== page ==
Why does the poet repeat the lines " All I ask the heaven above/And the road below me," in the second and fourth verses? 

Expert Answers

An illustration of the letter 'A' in a speech bubbles

Robert Louis Stevenson uses these lines as a refrain in "The Vagabond " in order to not only emphasize his innermost desire, but also to show the satisfaction of that desire realized. The lines first appear in the second stanza, and read "All I seek, the heaven above /...

Unlock
This Answer Now

Start your 48-hour free trial to unlock this answer and thousands more. Enjoy eNotes ad-free and cancel anytime.

Start your 48-Hour Free Trial

Robert Louis Stevenson uses these lines as a refrain in "The Vagabond" in order to not only emphasize his innermost desire, but also to show the satisfaction of that desire realized. The lines first appear in the second stanza, and read "All I seek, the heaven above / And the road below me." However, when they reappear, they read "All I ask, the heaven above. / And the road below me." This subtle shift shows that the narrator's position has shifted, and that they no longer "seek" heaven above and earth below, but they now simply ask to maintain them. Part of this shift is due to the progress that takes place in the third stanza. Unlike the first stanza, where the narrator's focus is on larger aspects of nature such as "heaven," "night," "bush," and "river," the third stanza's focus narrows to more specific things:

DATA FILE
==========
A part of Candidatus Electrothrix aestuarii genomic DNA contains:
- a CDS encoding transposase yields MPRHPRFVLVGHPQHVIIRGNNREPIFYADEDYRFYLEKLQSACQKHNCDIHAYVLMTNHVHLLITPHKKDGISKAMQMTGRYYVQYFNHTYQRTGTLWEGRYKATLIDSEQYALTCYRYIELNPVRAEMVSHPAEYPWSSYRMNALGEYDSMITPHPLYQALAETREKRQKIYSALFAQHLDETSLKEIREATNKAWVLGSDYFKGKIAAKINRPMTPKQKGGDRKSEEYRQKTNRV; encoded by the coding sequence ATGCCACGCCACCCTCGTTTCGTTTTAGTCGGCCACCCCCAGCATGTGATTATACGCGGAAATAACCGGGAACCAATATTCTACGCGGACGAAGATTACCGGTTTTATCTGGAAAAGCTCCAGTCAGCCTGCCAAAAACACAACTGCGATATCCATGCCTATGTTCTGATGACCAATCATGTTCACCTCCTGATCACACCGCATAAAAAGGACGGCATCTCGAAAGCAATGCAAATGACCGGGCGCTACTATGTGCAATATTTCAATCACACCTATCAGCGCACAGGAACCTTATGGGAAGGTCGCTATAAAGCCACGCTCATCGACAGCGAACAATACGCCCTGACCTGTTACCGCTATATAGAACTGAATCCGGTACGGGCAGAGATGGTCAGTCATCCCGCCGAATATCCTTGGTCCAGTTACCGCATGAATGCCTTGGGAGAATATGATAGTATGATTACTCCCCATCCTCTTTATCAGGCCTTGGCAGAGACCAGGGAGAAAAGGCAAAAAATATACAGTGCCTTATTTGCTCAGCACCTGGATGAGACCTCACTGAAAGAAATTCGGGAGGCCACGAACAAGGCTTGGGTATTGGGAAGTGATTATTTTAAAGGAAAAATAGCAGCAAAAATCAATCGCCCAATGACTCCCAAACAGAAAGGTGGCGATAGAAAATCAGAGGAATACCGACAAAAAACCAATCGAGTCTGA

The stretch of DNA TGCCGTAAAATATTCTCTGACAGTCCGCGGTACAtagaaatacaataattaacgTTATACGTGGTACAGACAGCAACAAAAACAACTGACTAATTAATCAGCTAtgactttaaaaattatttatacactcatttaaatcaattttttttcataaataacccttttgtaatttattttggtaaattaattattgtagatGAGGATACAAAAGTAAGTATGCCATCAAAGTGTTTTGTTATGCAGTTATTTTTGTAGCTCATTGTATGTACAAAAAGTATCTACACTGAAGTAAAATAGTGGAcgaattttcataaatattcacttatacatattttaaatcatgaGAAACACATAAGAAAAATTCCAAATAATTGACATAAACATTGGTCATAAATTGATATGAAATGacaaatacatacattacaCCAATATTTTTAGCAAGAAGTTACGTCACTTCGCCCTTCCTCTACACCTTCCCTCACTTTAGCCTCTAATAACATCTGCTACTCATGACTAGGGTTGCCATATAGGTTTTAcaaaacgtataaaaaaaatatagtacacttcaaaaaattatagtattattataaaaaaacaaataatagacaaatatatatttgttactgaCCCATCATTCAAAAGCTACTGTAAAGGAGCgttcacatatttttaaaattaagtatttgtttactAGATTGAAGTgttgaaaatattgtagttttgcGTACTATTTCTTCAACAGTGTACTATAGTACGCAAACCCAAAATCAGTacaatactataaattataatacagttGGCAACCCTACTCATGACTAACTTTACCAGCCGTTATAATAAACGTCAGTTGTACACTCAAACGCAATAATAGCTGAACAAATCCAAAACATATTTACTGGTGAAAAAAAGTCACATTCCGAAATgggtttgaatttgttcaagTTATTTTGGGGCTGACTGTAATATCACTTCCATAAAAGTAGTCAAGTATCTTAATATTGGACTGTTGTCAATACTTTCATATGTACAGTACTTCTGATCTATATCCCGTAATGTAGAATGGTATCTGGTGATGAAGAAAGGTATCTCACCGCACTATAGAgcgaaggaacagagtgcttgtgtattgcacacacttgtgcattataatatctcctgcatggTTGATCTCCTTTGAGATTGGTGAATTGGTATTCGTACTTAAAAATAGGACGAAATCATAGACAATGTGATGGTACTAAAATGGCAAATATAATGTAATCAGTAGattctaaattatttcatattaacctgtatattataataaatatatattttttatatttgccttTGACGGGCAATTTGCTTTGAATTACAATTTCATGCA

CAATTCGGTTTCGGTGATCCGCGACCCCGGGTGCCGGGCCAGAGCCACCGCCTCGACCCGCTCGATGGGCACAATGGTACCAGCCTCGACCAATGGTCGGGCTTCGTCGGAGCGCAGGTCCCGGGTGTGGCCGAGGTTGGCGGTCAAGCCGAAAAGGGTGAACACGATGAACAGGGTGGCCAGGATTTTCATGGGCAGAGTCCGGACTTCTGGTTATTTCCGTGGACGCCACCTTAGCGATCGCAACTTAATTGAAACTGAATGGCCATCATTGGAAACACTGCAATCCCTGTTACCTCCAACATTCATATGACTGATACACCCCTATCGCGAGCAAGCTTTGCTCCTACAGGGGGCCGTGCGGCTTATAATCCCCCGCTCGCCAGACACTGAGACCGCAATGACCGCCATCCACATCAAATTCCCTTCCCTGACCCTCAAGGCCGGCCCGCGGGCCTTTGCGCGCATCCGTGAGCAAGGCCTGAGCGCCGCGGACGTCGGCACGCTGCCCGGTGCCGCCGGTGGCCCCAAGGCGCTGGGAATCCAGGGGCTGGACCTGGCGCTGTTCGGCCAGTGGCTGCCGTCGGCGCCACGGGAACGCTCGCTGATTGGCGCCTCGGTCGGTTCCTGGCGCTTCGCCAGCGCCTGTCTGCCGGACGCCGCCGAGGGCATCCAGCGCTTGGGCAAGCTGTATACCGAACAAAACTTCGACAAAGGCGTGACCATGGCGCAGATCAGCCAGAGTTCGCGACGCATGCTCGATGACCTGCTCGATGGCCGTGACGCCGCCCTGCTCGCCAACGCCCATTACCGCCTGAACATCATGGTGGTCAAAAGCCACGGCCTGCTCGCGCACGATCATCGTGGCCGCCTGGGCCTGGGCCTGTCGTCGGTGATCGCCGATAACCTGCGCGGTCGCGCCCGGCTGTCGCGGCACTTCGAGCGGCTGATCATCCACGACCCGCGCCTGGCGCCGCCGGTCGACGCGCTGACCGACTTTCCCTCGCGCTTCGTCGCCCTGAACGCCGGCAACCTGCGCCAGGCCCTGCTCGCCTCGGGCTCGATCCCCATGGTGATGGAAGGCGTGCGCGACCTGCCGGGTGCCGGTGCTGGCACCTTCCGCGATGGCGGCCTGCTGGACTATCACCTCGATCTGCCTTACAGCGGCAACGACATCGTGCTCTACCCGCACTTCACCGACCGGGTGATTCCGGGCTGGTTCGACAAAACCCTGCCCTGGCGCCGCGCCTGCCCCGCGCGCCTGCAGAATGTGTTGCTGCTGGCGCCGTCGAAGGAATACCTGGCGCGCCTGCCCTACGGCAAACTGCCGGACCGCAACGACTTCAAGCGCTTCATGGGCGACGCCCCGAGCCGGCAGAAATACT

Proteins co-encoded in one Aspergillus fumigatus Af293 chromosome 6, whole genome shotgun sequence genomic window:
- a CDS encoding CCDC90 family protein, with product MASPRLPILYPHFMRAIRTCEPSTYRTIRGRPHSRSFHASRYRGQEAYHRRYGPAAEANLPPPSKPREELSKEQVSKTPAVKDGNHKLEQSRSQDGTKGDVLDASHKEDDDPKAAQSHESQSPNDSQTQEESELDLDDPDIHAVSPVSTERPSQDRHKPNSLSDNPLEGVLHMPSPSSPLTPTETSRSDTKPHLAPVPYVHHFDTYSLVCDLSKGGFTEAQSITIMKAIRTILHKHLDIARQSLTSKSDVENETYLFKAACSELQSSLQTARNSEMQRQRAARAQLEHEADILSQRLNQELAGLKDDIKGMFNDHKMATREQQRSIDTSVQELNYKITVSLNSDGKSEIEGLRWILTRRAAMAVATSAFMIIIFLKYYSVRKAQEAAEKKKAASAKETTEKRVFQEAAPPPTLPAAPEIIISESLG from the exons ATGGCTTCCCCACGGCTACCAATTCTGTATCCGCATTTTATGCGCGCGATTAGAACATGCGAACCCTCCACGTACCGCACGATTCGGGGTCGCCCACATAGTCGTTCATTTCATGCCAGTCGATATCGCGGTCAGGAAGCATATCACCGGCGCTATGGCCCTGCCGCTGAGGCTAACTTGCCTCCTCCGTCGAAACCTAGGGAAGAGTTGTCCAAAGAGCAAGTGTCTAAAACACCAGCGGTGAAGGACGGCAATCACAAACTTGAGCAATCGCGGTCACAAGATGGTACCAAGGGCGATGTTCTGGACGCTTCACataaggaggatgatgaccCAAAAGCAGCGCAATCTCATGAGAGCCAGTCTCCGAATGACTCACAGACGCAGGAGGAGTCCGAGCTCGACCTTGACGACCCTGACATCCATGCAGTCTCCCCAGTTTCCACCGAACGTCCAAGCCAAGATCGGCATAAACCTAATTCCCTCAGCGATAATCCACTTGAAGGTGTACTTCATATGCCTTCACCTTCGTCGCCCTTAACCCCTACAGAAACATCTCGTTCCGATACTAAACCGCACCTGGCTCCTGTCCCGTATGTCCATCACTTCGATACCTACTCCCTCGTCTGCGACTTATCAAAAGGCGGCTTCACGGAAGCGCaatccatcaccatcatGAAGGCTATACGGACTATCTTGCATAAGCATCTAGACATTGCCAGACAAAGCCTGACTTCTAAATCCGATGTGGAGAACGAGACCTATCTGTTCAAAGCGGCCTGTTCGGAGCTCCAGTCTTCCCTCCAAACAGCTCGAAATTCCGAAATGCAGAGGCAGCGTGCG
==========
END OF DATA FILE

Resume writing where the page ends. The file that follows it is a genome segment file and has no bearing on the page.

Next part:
Or let autumn fall on me
Where afield I linger,
Silencing the bird on tree,
Biting the blue finger;
White as meal the frosty field—
Warn the fireside haven—Not to autumn will I yield,
Not to winter even!

Here the focus on "bird," "finger," and "haven" allows the narrator to see that the things they desire, simplicity and nature, are all around them already. This allows for the shift that takes place in the refrain as the narrator realizes, as Stevenson's near-contemporary Thoreau said: "Heaven is under our feet as well as over our heads."

Approved by eNotes Editorial Team